The Gift of Feedback

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This special feature on Possip’s blog is thanks to educator and entrepreneur Lauren Sikes.  Lauren is the Founder and CEO of DesignEd, which innovates culture + curriculum in K-12 schools. She taught for thirteen years in public and private schools in New York City and Nashville, TN. DesignEd offers leadership and organizational development, teacher coaching, and curriculum design. Lauren’s experience as an educator and teacher leader informs DesignEd’s work of engaging with empathy to design intentional culture + curriculum.

The Gift of Feedback

If you are a school leader, how do your students, parents, and teachers experience your school?

How do you know?

If you are teacher, how do students and parents experience your classroom?

How do you know?

Boldly stated, feedback is a gift. Not asking for it is a missed opportunity. Without feedback, schools have to make assumptions about how people experience them. Without feedback, schools miss diverse perspectives that can help them design a better and unique educational experience for everyone.

Yet feedback is only a gift when it is used to improve. When schools and districts collect feedback, two things can happen:

  1. Schools know what to do with it and make immediate changes.
  2. Schools are overwhelmed by it and push it aside.

DesignEd helps schools in the latter category – schools who want to make changes but are overwhelmed by what to do with feedback when they get it.  DesignEd helps schools innovate culture + curriculum schools using a design thinking framework. Design thinking helps schools solve problems and create opportunities grounded in empathy and human-centered design. Culture + curriculum innovations are informed by feedback.  Even if you don’t use DesignEd, a design thinking framework could help your team take great action against feedback.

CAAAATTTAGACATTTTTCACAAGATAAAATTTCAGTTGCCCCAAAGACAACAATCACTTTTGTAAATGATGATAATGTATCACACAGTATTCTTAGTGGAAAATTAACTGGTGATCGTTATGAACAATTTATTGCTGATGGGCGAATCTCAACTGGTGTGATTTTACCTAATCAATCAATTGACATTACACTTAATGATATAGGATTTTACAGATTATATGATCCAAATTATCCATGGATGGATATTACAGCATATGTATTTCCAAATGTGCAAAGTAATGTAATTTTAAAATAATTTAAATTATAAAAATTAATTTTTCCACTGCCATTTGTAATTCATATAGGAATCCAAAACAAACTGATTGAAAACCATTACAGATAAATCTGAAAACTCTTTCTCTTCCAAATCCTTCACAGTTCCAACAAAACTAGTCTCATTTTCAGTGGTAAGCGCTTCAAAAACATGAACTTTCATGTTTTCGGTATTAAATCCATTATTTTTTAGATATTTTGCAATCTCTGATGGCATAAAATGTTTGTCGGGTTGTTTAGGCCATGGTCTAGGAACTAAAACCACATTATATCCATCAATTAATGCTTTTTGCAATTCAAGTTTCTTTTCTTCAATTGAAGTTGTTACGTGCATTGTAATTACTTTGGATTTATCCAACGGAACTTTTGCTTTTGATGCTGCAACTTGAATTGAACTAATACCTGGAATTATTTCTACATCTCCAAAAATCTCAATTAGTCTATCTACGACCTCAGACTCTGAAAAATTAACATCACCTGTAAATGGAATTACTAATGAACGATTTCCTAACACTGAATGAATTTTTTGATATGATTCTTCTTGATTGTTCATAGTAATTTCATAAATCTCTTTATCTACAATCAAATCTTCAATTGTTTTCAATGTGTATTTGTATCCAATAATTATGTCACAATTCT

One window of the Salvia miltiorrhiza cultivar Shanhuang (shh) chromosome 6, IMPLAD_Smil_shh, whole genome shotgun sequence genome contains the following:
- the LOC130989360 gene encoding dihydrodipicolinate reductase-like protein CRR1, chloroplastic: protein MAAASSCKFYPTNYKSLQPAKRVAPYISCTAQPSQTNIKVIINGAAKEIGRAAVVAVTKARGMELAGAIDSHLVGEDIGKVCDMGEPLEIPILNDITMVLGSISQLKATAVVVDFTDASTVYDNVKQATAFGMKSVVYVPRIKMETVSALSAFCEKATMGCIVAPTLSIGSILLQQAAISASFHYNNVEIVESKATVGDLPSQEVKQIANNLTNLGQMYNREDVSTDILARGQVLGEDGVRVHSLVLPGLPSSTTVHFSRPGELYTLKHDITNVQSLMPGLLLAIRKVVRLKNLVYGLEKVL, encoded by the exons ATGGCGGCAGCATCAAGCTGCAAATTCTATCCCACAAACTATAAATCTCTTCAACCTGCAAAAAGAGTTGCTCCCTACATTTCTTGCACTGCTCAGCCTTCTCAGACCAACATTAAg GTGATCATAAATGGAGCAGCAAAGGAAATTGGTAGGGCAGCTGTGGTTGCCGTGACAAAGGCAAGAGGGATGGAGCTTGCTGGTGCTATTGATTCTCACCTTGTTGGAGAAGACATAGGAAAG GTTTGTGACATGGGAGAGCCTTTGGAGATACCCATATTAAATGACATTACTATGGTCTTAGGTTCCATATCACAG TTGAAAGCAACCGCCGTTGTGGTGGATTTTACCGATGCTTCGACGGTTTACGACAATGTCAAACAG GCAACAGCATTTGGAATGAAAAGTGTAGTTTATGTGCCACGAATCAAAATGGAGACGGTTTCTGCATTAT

Possip and DesignEd share the mindset of feedback as a gift. Possip collects praise, feedback and information from parents in an accessible, easy-to-use way. DesignEd has seen Possip users who took the feedback from parents to design solutions. Early on in Possip’s existence, a first grade teacher, who was working with DesignEd, used parent feedback to improve the school’s homework policy – which had been a point of feedback for families. Using the feedback collected via Possip and surveying teachers and leaders in the school, she prototyped changes to the homework policy. After testing these changes, the newly redesigned homework policy revealed itself to be more manageable and meaningful for students and parents.

This teacher was able to use a key part of the design thinking framework: empathy.  Parent feedback gave her empathy for the experiences of kids and families. So rather than pushing a policy that wasn’t working, the teacher used design thinking to design a better experience for her students and parents. Parents and students were heard and valued, AND a teacher was empowered and able to make a transformational change for her school community.

Feedback is a gift – as long as you use it.